As you can see in this screenshot, you will get a folder that reproduces your mailboxes or folders exactly as they were in your former email application. All you need to do is to move your messages from there. If you wish to have the same structure of mailboxes, just take the messages of the In, Out and Trash folder and drag them in OE’s Inbox, Outbox and Deleted Items folders. Trash those old folders. Then, recreate folders with the same names of your custom folders, to drag and drop your messages from the old ones to the new ones. You are set.
Outlook Express 5 offers different flavors of filtering power, and the Rules represent a large chunk of it. I can tell you what this function can do, but it will necessitate more work on your side. I’ll throw the ball, and you get to run with it. I will show you the generic pattern of Outlook Express rules, which you will find in all the categories of rules in the software.
Go to the Tools menu and select Rules. You will see five panes: POP, IMAP, HOTMAIL, News, and Outgoing. As the typical mail rule is for POP accounts, and unless it is for a different time of account, select POP. Click on the New button, and you will get this window. We will see the meaning of each item and functions that can be performed through them.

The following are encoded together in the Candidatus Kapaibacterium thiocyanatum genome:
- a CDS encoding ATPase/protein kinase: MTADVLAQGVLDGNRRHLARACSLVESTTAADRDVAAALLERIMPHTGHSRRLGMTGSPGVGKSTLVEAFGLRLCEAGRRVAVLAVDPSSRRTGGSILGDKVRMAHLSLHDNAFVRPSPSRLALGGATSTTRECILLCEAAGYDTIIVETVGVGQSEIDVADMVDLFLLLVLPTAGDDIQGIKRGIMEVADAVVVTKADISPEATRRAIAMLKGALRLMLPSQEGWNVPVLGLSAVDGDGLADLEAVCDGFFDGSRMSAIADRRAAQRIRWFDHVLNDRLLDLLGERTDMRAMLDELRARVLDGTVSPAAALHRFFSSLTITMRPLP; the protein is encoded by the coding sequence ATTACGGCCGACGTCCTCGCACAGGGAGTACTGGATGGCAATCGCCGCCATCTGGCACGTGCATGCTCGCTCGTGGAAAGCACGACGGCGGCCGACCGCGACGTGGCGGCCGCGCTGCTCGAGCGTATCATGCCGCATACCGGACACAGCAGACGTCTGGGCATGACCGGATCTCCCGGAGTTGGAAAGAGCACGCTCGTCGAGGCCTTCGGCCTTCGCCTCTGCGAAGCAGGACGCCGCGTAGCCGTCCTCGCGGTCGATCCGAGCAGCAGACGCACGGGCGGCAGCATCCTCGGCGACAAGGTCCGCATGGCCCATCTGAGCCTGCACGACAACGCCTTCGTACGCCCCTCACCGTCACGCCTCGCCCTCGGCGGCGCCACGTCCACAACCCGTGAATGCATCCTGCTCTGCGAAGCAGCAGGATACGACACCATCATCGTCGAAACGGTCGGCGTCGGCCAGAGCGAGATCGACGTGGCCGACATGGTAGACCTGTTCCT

In this case, I set up a simple filter by subject. It will look for messages with the Welcome to Outlook Express subject and mark it with the highest priority in the mailbox.
- Rule name: All you need to do here is type the name of the rule. Use something that will sound familiar since you want to remember what the heck it does.
- If: This portion is where you define what Outlook Express has to detect in order to apply an action to a message. You can add multiple criteria if a message has more the one characteristic. The Execute actions popup menu offers to filter if a message meets any or all the criteria, or if doesn’t meet any or all of the criteria. Then, the next popup menu displays All Messages by default. Click on it and select what you want OE to look for. There is a variety of items. OE can look for messages depending on their sender, their location, their subject line, their body text, and many more. Once done, a second popup menu can appear to require you to specify attributes. If you selected Subject for OE to look at subject lines for filtering, you will have to specify if it has to start or end with something, contain or not contain something, or to be exactly the match or opposite of what you typed. Once that’s done, you are likely to see a text field where you need to type what text string OE has to look for in the specified area.